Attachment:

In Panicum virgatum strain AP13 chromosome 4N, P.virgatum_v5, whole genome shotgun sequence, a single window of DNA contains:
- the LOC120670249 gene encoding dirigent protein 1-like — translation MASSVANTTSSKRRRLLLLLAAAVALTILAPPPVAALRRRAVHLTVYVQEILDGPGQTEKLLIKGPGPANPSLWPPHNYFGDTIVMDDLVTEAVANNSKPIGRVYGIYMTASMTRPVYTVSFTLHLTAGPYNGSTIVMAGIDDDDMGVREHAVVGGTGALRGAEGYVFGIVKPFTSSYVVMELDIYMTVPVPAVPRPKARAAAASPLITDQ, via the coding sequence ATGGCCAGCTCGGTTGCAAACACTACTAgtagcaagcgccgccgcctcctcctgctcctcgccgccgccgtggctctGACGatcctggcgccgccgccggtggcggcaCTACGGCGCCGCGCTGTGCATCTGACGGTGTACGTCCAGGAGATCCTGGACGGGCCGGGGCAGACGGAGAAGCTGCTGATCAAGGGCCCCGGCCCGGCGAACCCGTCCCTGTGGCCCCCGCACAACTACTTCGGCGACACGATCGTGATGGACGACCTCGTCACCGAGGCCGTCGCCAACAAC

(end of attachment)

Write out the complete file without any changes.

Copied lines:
In Panicum virgatum strain AP13 chromosome 4N, P.virgatum_v5, whole genome shotgun sequence, a single window of DNA contains:
- the LOC120670249 gene encoding dirigent protein 1-like — translation MASSVANTTSSKRRRLLLLLAAAVALTILAPPPVAALRRRAVHLTVYVQEILDGPGQTEKLLIKGPGPANPSLWPPHNYFGDTIVMDDLVTEAVANNSKPIGRVYGIYMTASMTRPVYTVSFTLHLTAGPYNGSTIVMAGIDDDDMGVREHAVVGGTGALRGAEGYVFGIVKPFTSSYVVMELDIYMTVPVPAVPRPKARAAAASPLITDQ, via the coding sequence ATGGCCAGCTCGGTTGCAAACACTACTAgtagcaagcgccgccgcctcctcctgctcctcgccgccgccgtggctctGACGatcctggcgccgccgccggtggcggcaCTACGGCGCCGCGCTGTGCATCTGACGGTGTACGTCCAGGAGATCCTGGACGGGCCGGGGCAGACGGAGAAGCTGCTGATCAAGGGCCCCGGCCCGGCGAACCCGTCCCTGTGGCCCCCGCACAACTACTTCGGCGACACGATCGTGATGGACGACCTCGTCACCGAGGCCGTCGCCAACAAC